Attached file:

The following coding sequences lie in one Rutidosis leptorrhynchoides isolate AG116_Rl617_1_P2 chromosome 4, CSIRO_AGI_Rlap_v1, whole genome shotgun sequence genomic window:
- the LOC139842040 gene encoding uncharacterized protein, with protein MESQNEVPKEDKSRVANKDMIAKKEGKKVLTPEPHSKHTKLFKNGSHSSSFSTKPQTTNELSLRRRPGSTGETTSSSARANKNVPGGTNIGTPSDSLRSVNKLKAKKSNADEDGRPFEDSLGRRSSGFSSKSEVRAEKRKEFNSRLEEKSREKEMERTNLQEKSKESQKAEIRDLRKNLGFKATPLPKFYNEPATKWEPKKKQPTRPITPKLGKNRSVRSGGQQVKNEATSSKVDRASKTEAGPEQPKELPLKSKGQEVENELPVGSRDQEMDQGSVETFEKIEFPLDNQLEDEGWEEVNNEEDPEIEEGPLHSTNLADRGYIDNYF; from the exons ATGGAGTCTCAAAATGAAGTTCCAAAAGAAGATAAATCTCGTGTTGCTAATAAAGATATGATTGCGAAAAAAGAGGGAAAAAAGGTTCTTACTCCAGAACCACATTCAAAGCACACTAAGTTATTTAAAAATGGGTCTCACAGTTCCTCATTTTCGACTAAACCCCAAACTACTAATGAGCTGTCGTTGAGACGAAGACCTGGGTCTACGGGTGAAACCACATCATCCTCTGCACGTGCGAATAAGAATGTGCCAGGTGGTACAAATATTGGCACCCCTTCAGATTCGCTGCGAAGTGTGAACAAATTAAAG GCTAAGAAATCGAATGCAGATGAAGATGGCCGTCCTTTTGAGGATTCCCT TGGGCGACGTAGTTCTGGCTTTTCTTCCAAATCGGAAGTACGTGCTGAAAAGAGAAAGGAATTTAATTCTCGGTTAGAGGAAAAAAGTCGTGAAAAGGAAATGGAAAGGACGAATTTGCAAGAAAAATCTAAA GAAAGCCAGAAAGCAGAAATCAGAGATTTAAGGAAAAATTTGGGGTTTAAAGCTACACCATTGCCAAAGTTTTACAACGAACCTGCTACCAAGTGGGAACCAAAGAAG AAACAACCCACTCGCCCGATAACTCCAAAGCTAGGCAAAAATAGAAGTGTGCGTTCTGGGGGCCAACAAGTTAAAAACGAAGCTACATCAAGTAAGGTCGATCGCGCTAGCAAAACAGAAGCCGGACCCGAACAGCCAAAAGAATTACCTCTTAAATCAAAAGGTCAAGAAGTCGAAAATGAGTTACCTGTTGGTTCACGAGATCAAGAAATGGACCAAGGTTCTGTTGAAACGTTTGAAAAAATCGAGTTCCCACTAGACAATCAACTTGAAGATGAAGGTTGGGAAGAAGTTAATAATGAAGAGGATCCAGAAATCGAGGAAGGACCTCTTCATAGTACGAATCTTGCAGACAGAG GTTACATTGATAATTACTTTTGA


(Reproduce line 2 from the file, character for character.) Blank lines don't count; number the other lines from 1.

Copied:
- the LOC139842040 gene encoding uncharacterized protein, with protein MESQNEVPKEDKSRVANKDMIAKKEGKKVLTPEPHSKHTKLFKNGSHSSSFSTKPQTTNELSLRRRPGSTGETTSSSARANKNVPGGTNIGTPSDSLRSVNKLKAKKSNADEDGRPFEDSLGRRSSGFSSKSEVRAEKRKEFNSRLEEKSREKEMERTNLQEKSKESQKAEIRDLRKNLGFKATPLPKFYNEPATKWEPKKKQPTRPITPKLGKNRSVRSGGQQVKNEATSSKVDRASKTEAGPEQPKELPLKSKGQEVENELPVGSRDQEMDQGSVETFEKIEFPLDNQLEDEGWEEVNNEEDPEIEEGPLHSTNLADRGYIDNYF; from the exons ATGGAGTCTCAAAATGAAGTTCCAAAAGAAGATAAATCTCGTGTTGCTAATAAAGATATGATTGCGAAAAAAGAGGGAAAAAAGGTTCTTACTCCAGAACCACATTCAAAGCACACTAAGTTATTTAAAAATGGGTCTCACAGTTCCTCATTTTCGACTAAACCCCAAACTACTAATGAGCTGTCGTTGAGACGAAGACCTGGGTCTACGGGTGAAACCACATCATCCTCTGCACGTGCGAATAAGAATGTGCCAGGTGGTACAAATATTGGCACCCCTTCAGATTCGCTGCGAAGTGTGAACAAATTAAAG GCTAAGAAATCGAATGCAGATGAAGATGGCCGTCCTTTTGAGGATTCCCT TGGGCGACGTAGTTCTGGCTTTTCTTCCAAATCGGAAGTACGTGCTGAAAAGAGAAAGGAATTTAATTCTCGGTTAGAGGAAAAAAGTCGTGAAAAGGAAATGGAAAGGACGAATTTGCAAGAAAAATCTAAA GAAAGCCAGAAAGCAGAAATCAGAGATTTAAGGAAAAATTTGGGGTTTAAAGCTACACCATTGCCAAAGTTTTACAACGAACCTGCTACCAAGTGGGAACCAAAGAAG AAACAACCCACTCGCCCGATAACTCCAAAGCTAGGCAAAAATAGAAGTGTGCGTTCTGGGGGCCAACAAGTTAAAAACGAAGCTACATCAAGTAAGGTCGATCGCGCTAGCAAAACAGAAGCCGGACCCGAACAGCCAAAAGAATTACCTCTTAAATCAAAAGGTCAAGAAGTCGAAAATGAGTTACCTGTTGGTTCACGAGATCAAGAAATGGACCAAGGTTCTGTTGAAACGTTTGAAAAAATCGAGTTCCCACTAGACAATCAACTTGAAGATGAAGGTTGGGAAGAAGTTAATAATGAAGAGGATCCAGAAATCGAGGAAGGACCTCTTCATAGTACGAATCTTGCAGACAGAG GTTACATTGATAATTACTTTTGA